Toying with the suppressed sexuality of uniform is a British tradition, but Eley Kishimoto managed to avoid veering into the riseable Carry On Cruising territory of Air Hostess puns.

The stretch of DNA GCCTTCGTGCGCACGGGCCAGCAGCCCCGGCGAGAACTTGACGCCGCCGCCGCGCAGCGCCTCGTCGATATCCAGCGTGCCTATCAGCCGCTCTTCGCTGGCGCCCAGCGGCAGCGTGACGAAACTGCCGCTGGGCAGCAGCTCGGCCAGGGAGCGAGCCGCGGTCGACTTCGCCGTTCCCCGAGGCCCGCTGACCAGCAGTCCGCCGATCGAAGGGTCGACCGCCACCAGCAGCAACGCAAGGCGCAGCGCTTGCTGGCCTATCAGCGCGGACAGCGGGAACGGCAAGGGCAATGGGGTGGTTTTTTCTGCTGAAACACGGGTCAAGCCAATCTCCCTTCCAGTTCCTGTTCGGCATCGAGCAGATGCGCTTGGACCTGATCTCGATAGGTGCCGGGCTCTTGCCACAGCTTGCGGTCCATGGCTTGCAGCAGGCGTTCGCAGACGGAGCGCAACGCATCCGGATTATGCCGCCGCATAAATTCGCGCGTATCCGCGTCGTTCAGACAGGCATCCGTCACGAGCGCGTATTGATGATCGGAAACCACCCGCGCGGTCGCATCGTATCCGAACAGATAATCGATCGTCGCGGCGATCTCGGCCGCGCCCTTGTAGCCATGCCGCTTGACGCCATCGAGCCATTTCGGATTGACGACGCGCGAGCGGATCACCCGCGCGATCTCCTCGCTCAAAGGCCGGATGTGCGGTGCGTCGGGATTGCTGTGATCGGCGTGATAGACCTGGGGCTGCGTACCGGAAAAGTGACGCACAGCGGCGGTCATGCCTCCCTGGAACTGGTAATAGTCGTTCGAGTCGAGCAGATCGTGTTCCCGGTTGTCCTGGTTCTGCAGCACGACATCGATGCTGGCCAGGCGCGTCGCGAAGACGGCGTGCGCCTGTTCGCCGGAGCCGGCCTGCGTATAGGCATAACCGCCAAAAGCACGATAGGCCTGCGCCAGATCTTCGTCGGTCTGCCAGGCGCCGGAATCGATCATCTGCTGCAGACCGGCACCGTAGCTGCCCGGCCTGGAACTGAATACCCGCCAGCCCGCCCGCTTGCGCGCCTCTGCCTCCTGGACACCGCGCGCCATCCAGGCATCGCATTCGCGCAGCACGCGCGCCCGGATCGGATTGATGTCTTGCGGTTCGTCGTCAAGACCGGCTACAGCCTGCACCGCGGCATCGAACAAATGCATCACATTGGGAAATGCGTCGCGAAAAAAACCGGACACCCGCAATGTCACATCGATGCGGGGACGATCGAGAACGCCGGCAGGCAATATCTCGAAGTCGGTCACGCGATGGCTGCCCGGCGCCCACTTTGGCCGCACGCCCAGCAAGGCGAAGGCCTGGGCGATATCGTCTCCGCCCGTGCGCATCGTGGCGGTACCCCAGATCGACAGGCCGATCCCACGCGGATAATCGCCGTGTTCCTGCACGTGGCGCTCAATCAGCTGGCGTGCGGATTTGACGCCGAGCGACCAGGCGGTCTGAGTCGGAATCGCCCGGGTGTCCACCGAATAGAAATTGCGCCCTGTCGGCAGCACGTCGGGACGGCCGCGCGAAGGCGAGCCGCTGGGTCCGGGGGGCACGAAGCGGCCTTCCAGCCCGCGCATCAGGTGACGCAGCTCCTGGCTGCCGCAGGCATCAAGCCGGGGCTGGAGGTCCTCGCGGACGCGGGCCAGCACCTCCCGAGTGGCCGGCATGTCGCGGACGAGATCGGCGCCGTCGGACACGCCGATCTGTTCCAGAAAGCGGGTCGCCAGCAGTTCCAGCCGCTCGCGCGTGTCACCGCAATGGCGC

Have Eley Kishimoto had their freeview box firmly tuned to reruns of the short-lived BBC sitcom 'The High Life' for the past six months? It would appear so, as their latest collection is an inspired and inspiring take on the much-maligned garb of the trolley dolly. The collection opened with strict doubleface jersey suiting, patterned tights and domed hat reminiscent of Cardin, Courreges and most tellingly Cristobal Balenciaga's austere and minimal 1960s Air France uniforms. There was a similar sense of spare, proprietorial chic to Eley Kishimoto's own offerings, in clyclamen, navy and violet geometics, with neatly-knotted silk scarves and glinting gilt wing insignia. Some of the prints veered into tube-seat terriority in their clashing primary hues and geometrics, but given the travel theme this seems somewhat appropriate. Toying with the suppressed sexuality of uniform is a British tradition, but Eley Kishimoto managed to avoid veering into the riseable Carry On Cruising territory of Air Hostess puns. And, when their hostesses were off-duty, Kishimoto offered them a choice of refreshments: caravan-print housedresses, intarsia sweater-dress or colour-block cardigan, madam? Jet Set Masala was the title of the show, thus explaining the luridly-hued tiger and abstracted paisley prints that occasionally popped up, as well as the jewel-rich subcontinental palette. Eley Kishimoto deserve to fly high with this one.